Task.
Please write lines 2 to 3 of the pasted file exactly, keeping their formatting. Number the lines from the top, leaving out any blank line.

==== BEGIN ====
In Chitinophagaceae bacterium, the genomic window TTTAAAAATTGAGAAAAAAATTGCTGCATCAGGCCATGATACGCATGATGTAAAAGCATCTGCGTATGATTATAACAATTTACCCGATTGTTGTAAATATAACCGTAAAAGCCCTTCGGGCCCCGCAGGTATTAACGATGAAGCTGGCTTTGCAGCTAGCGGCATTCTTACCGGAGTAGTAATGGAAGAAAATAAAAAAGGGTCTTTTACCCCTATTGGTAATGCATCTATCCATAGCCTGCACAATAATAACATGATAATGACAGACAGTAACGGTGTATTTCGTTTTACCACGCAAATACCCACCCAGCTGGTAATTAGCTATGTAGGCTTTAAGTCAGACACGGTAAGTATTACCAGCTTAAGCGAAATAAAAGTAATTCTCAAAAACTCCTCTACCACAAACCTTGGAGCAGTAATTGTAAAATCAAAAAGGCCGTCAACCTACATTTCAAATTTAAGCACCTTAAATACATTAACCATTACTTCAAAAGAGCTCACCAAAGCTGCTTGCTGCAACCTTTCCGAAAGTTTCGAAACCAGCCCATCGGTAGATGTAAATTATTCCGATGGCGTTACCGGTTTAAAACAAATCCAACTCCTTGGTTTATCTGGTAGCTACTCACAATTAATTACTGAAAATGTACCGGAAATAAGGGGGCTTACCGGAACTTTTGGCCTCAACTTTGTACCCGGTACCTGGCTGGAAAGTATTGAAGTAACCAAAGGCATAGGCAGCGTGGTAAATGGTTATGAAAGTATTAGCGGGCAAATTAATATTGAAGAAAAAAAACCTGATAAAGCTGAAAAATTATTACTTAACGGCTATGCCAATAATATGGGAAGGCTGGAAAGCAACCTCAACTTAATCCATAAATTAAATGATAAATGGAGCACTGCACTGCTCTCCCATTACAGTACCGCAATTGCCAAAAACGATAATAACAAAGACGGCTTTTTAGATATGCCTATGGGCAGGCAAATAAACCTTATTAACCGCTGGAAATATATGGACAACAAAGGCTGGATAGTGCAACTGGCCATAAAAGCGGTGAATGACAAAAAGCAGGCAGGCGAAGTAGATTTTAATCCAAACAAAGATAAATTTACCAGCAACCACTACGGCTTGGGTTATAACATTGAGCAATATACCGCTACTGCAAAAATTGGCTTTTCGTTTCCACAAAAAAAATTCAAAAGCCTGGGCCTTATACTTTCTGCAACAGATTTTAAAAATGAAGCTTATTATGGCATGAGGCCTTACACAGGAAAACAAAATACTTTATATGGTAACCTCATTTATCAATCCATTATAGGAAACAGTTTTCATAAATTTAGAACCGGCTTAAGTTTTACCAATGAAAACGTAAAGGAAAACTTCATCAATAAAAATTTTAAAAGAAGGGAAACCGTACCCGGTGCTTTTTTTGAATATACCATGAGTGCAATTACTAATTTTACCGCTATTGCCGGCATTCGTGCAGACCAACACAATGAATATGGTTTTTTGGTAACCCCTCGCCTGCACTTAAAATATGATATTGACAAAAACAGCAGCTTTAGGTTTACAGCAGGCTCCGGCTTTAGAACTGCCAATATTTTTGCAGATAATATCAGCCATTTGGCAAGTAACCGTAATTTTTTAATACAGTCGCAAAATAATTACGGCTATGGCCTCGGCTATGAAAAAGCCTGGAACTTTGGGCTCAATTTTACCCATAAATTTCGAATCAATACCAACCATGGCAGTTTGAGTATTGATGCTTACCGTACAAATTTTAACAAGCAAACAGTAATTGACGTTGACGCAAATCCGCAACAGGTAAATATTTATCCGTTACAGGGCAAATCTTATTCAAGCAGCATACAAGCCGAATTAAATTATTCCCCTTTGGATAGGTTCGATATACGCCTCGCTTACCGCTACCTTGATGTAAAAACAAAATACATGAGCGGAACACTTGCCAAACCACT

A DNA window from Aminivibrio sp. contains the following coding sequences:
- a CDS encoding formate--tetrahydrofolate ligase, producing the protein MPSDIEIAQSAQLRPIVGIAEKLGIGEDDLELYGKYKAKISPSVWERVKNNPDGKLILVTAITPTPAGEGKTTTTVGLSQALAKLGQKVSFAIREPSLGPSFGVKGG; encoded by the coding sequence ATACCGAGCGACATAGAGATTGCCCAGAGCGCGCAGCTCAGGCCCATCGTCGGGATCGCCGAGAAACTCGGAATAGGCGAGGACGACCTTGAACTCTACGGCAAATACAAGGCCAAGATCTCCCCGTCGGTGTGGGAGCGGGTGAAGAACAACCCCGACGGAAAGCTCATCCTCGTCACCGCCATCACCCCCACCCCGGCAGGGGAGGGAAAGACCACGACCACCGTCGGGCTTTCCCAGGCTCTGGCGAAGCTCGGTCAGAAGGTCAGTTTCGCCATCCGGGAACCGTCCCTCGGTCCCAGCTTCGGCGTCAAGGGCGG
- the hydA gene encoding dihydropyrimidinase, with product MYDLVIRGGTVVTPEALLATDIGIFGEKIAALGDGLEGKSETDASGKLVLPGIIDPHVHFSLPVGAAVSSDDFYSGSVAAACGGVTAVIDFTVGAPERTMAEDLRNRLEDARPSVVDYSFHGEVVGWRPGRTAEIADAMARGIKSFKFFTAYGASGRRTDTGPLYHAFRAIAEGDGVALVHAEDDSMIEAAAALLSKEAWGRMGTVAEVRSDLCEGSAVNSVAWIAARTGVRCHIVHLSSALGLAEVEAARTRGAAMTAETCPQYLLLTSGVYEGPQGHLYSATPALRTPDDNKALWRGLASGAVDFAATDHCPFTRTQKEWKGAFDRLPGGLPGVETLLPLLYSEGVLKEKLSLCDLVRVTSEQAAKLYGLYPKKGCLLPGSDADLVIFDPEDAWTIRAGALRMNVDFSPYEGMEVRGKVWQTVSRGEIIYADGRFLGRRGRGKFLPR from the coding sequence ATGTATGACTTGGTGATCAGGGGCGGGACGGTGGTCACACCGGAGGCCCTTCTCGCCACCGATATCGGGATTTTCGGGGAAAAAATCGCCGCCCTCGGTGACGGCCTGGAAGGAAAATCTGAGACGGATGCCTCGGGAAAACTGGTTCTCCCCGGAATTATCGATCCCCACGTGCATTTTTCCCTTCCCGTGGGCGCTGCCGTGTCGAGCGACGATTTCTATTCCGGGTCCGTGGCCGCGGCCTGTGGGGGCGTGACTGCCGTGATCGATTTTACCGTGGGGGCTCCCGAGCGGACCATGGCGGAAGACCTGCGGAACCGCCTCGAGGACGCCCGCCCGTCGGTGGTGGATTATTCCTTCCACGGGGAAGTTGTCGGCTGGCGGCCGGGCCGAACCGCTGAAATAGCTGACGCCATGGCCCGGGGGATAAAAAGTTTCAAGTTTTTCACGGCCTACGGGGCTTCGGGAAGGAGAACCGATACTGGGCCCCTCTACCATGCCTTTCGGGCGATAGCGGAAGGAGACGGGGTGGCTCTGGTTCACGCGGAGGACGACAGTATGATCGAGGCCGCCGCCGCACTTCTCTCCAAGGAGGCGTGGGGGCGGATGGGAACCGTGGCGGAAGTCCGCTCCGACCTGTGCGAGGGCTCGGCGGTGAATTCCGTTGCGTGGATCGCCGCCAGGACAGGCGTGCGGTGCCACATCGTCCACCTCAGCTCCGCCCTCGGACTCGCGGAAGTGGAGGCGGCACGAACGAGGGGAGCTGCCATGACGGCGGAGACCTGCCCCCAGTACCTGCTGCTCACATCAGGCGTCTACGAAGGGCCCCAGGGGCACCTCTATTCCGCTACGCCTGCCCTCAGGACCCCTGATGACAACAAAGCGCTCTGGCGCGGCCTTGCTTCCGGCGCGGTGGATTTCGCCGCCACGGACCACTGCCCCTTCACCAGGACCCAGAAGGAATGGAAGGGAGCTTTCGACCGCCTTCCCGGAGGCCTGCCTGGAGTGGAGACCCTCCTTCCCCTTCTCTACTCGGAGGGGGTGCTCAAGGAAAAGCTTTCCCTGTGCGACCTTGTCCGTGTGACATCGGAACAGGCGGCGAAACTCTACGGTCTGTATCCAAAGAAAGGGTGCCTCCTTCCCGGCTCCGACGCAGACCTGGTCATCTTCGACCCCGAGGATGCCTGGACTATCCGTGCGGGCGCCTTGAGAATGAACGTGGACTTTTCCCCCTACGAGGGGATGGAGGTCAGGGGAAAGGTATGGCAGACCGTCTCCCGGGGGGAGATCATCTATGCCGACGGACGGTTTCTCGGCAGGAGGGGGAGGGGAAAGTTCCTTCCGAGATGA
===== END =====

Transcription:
A DNA window from Aminivibrio sp. contains the following coding sequences:
- a CDS encoding formate--tetrahydrofolate ligase, producing the protein MPSDIEIAQSAQLRPIVGIAEKLGIGEDDLELYGKYKAKISPSVWERVKNNPDGKLILVTAITPTPAGEGKTTTTVGLSQALAKLGQKVSFAIREPSLGPSFGVKGG; encoded by the coding sequence ATACCGAGCGACATAGAGATTGCCCAGAGCGCGCAGCTCAGGCCCATCGTCGGGATCGCCGAGAAACTCGGAATAGGCGAGGACGACCTTGAACTCTACGGCAAATACAAGGCCAAGATCTCCCCGTCGGTGTGGGAGCGGGTGAAGAACAACCCCGACGGAAAGCTCATCCTCGTCACCGCCATCACCCCCACCCCGGCAGGGGAGGGAAAGACCACGACCACCGTCGGGCTTTCCCAGGCTCTGGCGAAGCTCGGTCAGAAGGTCAGTTTCGCCATCCGGGAACCGTCCCTCGGTCCCAGCTTCGGCGTCAAGGGCGG